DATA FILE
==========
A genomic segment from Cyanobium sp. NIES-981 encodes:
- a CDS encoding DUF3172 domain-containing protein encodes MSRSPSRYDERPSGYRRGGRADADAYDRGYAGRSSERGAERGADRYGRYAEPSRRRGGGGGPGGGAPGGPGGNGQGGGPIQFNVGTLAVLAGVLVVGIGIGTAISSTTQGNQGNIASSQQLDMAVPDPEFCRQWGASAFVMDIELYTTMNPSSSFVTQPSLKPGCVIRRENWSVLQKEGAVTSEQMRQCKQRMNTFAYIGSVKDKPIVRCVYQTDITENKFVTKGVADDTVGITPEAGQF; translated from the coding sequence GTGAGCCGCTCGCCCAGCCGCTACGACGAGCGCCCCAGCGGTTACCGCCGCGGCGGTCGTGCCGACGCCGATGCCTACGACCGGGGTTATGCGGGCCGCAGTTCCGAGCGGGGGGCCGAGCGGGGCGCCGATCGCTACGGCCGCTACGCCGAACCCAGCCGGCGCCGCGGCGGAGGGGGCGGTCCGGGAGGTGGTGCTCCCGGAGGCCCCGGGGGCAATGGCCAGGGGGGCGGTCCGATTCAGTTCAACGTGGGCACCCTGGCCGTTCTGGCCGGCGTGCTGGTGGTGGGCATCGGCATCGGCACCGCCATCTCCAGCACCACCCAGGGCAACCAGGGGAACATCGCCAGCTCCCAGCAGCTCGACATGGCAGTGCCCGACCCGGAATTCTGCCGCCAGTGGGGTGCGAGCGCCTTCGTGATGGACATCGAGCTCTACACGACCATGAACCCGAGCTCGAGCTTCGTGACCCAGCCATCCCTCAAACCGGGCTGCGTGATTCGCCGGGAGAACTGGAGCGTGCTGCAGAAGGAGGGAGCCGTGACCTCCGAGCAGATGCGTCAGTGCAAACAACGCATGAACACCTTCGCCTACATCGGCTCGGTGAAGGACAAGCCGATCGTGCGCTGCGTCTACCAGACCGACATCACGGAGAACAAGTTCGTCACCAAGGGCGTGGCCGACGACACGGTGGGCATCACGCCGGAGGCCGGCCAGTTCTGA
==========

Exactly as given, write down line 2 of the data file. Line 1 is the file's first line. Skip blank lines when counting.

- a CDS encoding DUF3172 domain-containing protein encodes MSRSPSRYDERPSGYRRGGRADADAYDRGYAGRSSERGAERGADRYGRYAEPSRRRGGGGGPGGGAPGGPGGNGQGGGPIQFNVGTLAVLAGVLVVGIGIGTAISSTTQGNQGNIASSQQLDMAVPDPEFCRQWGASAFVMDIELYTTMNPSSSFVTQPSLKPGCVIRRENWSVLQKEGAVTSEQMRQCKQRMNTFAYIGSVKDKPIVRCVYQTDITENKFVTKGVADDTVGITPEAGQF; translated from the coding sequence GTGAGCCGCTCGCCCAGCCGCTACGACGAGCGCCCCAGCGGTTACCGCCGCGGCGGTCGTGCCGACGCCGATGCCTACGACCGGGGTTATGCGGGCCGCAGTTCCGAGCGGGGGGCCGAGCGGGGCGCCGATCGCTACGGCCGCTACGCCGAACCCAGCCGGCGCCGCGGCGGAGGGGGCGGTCCGGGAGGTGGTGCTCCCGGAGGCCCCGGGGGCAATGGCCAGGGGGGCGGTCCGATTCAGTTCAACGTGGGCACCCTGGCCGTTCTGGCCGGCGTGCTGGTGGTGGGCATCGGCATCGGCACCGCCATCTCCAGCACCACCCAGGGCAACCAGGGGAACATCGCCAGCTCCCAGCAGCTCGACATGGCAGTGCCCGACCCGGAATTCTGCCGCCAGTGGGGTGCGAGCGCCTTCGTGATGGACATCGAGCTCTACACGACCATGAACCCGAGCTCGAGCTTCGTGACCCAGCCATCCCTCAAACCGGGCTGCGTGATTCGCCGGGAGAACTGGAGCGTGCTGCAGAAGGAGGGAGCCGTGACCTCCGAGCAGATGCGTCAGTGCAAACAACGCATGAACACCTTCGCCTACATCGGCTCGGTGAAGGACAAGCCGATCGTGCGCTGCGTCTACCAGACCGACATCACGGAGAACAAGTTCGTCACCAAGGGCGTGGCCGACGACACGGTGGGCATCACGCCGGAGGCCGGCCAGTTCTGA